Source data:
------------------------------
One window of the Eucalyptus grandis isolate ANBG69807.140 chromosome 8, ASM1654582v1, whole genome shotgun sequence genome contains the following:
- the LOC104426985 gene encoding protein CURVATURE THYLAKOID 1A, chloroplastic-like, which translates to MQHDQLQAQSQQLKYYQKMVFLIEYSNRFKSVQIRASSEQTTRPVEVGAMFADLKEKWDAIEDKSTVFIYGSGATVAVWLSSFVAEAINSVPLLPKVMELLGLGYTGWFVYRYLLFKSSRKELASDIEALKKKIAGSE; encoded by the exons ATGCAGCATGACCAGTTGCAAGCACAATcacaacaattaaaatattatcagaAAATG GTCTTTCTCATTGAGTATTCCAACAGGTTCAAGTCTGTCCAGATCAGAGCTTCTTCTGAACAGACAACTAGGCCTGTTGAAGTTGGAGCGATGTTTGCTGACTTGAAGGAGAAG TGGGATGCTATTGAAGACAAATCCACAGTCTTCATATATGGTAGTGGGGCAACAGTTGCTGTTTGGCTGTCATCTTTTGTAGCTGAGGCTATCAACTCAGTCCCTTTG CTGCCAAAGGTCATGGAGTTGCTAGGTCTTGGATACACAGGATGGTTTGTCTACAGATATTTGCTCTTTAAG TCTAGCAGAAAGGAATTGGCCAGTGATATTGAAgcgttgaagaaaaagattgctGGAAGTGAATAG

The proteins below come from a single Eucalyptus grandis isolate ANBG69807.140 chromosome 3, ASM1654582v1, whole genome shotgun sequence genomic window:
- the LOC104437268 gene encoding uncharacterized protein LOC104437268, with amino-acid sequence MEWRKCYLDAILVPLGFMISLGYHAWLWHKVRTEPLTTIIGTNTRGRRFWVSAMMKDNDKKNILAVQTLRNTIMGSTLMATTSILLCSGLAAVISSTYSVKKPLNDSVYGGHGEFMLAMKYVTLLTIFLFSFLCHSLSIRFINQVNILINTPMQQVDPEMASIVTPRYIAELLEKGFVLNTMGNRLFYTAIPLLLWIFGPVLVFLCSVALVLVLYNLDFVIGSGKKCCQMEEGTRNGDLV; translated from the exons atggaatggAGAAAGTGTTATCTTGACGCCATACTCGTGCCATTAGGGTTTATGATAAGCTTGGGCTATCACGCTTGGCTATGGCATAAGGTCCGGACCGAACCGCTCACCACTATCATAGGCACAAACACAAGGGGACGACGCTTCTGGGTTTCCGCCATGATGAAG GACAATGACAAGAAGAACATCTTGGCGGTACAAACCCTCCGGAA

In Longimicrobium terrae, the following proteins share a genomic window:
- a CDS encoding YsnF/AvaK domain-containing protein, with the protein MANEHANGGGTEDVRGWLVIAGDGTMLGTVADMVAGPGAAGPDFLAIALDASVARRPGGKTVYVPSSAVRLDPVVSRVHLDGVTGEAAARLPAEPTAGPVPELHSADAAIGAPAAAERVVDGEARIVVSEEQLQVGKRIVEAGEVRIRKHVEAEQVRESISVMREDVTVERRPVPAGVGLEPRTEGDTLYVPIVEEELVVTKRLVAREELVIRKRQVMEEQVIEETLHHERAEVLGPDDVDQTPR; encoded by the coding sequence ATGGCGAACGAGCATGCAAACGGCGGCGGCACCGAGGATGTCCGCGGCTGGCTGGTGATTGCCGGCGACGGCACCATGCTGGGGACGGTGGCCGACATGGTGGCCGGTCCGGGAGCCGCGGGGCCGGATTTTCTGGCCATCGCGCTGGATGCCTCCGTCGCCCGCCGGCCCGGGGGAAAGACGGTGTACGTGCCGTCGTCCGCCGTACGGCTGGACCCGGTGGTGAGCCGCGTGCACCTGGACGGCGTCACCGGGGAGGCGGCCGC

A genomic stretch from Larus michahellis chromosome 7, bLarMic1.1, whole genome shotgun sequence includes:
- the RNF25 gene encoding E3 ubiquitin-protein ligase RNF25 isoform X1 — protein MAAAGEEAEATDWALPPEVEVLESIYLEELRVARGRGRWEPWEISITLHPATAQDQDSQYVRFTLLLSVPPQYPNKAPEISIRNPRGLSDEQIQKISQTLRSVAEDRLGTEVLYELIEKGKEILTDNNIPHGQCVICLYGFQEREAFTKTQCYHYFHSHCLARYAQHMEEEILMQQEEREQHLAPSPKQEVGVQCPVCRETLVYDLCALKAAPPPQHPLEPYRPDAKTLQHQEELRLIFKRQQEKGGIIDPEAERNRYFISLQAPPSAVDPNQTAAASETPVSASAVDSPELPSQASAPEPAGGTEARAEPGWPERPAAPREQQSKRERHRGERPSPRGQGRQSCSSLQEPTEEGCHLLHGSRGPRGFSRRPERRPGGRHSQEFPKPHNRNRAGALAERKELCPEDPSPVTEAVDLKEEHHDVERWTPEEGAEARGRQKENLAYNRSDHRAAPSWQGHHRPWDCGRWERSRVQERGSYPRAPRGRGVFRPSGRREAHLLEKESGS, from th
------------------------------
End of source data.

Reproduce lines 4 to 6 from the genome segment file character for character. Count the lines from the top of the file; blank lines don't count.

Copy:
- the LOC104437268 gene encoding uncharacterized protein LOC104437268, with amino-acid sequence MEWRKCYLDAILVPLGFMISLGYHAWLWHKVRTEPLTTIIGTNTRGRRFWVSAMMKDNDKKNILAVQTLRNTIMGSTLMATTSILLCSGLAAVISSTYSVKKPLNDSVYGGHGEFMLAMKYVTLLTIFLFSFLCHSLSIRFINQVNILINTPMQQVDPEMASIVTPRYIAELLEKGFVLNTMGNRLFYTAIPLLLWIFGPVLVFLCSVALVLVLYNLDFVIGSGKKCCQMEEGTRNGDLV; translated from the exons atggaatggAGAAAGTGTTATCTTGACGCCATACTCGTGCCATTAGGGTTTATGATAAGCTTGGGCTATCACGCTTGGCTATGGCATAAGGTCCGGACCGAACCGCTCACCACTATCATAGGCACAAACACAAGGGGACGACGCTTCTGGGTTTCCGCCATGATGAAG GACAATGACAAGAAGAACATCTTGGCGGTACAAACCCTCCGGAA

In Longimicrobium terrae, the following proteins share a genomic window:
- a CDS encoding YsnF/AvaK domain-containing protein, with the protein MANEHANGGGTEDVRGWLVIAGDGTMLGTVADMVAGPGAAGPDFLAIALDASVARRPGGKTVYVPSSAVRLDPVVSRVHLDGVTGEAAARLPAEPTAGPVPELHSADAAIGAPAAAERVVDGEARIVVSEEQLQVGKRIVEAGEVRIRKHVEAEQVRESISVMREDVTVERRPVPAGVGLEPRTEGDTLYVPIVEEELVVTKRLVAREELVIRKRQVMEEQVIEETLHHERAEVLGPDDVDQTPR; encoded by the coding sequence ATGGCGAACGAGCATGCAAACGGCGGCGGCACCGAGGATGTCCGCGGCTGGCTGGTGATTGCCGGCGACGGCACCATGCTGGGGACGGTGGCCGACATGGTGGCCGGTCCGGGAGCCGCGGGGCCGGATTTTCTGGCCATCGCGCTGGATGCCTCCGTCGCCCGCCGGCCCGGGGGAAAGACGGTGTACGTGCCGTCGTCCGCCGTACGGCTGGACCCGGTGGTGAGCCGCGTGCACCTGGACGGCGTCACCGGGGAGGCGGCCGC